Duterte: ‘My one-word message — Salaam — solved the crisis’ with Kuwait’

Special Duterte: ‘My one-word message — Salaam — solved the crisis’ with Kuwait’
Philippine President Rodrigo Duterte sent a message with special envoy Mama-o to Kuwait. (AP)
Updated 14 May 2018

Duterte: ‘My one-word message — Salaam — solved the crisis’ with Kuwait’

Duterte: ‘My one-word message — Salaam — solved the crisis’ with Kuwait’
  • Philippine president sends peace message to Kuwait following spat
  • Diplomatic tensions worsened after a video emerged of Philippine Embassy staff “rescuing” allegedly distressed OFWs from their employers’ households in Kuwait

MANILA: Philippine President Rodrigo Duterte on Friday said he had sent a special envoy to relay an urgent message to Kuwait’s leaders: “Salaam,” Arabic for peace.

Relations with the Gulf state had soured due to allegations of abuse of Filipino workers. To relay his message, Duterte said he had sent his adviser on overseas Filipino workers (OFWs) Abdullah Mama-o, whom he has also tapped as special envoy to Kuwait.

Mama-o, a Muslim, last week joined a team of Philippine officials that included Labor Minister Silvestre Bello III and Duterte’s spokesman Harry Roque Jr. for urgent talks with Kuwaiti officials.

Following the talks, an agreement on the employment of domestic workers was signed by the two countries.

Members of the team returned to the Philippines on Saturday and announced the normalization of relations with Kuwait.

The rift was triggered by the discovery of the body of OFW Joanna Demafelis stuffed in a freezer at the abandoned apartment of her employers last February.

Diplomatic tensions worsened after a video emerged of Philippine Embassy staff “rescuing” allegedly distressed OFWs from their employers’ households in Kuwait.

And from Manila’s declaration in February suspending the deployment of workers to Kuwait, to the Gulf state’s expulsion of Ambassador Renato Villa in April, the situation appeared headed for a total fallout when Duterte last month urged the estimated 260,000 Filipinos in Kuwait to come home.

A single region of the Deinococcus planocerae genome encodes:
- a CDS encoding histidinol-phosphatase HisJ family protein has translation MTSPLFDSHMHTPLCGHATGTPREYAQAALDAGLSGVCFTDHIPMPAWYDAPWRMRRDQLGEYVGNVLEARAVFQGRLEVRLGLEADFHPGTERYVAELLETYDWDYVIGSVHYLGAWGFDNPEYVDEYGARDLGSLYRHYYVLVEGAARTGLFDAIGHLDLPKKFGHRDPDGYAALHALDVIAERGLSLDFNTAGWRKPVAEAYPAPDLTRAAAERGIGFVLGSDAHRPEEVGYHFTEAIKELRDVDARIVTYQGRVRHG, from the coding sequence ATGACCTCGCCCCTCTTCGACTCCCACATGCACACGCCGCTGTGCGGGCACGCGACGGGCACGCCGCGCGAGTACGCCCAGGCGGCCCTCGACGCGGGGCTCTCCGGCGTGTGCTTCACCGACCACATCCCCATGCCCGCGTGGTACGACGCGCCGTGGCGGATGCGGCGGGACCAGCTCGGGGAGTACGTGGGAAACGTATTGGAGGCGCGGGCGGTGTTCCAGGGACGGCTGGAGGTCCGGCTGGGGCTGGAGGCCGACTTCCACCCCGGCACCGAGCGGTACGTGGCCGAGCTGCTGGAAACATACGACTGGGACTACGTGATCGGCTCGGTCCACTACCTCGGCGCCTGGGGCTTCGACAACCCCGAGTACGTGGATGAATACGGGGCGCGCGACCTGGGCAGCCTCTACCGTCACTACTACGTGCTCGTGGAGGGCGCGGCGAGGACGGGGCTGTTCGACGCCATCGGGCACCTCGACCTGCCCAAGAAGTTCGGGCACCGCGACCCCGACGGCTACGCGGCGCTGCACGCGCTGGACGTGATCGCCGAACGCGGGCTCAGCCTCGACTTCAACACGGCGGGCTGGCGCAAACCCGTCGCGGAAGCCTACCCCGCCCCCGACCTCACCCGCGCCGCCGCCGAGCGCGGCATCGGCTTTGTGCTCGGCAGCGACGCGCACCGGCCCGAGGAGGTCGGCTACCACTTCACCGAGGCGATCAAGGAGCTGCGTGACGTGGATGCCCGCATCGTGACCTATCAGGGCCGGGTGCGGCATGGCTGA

As the two nations finally agreed to end the row, Roque said the first step in moving on was the signing of the agreement to ensure the welfare of Filipinos in Kuwait.

Ban lifted
He also announced the lifting of the deployment ban on skilled and semi-skilled workers to Kuwait, which he said was the next step in normalizing diplomatic ties.

Manila is considering lifting the deployment ban on household service workers (HSWs) soon, Roque added.

Mama-o, who is still in Kuwait, will be the one to recommend to Duterte whether the government should totally lift the deployment ban.

But before that, Roque said Bello will implement reforms on the recruitment of HSWs, including mandatory training to help them adjust once they are sent to Kuwait.

A recruitment agency owner told Arab News on condition of anonymity that he looks forward to sending skilled workers to Kuwait once again.

His agency is well known in Kuwait for deploying male and female fast-food workers. His clients include KFC, Sbarro, McDonald's, Burger King, Shakey’s and other popular US food chains.

His business was briefly disrupted by the total ban, but his agency was able to redeploy many of the workers to other Middle Eastern countries such as the UAE, Qatar and Bahrain.

Better relations
Migrant and recruitment expert Emmanuel Geslani expressed optimism that the signing of the agreement will re-energize the recruitment sector.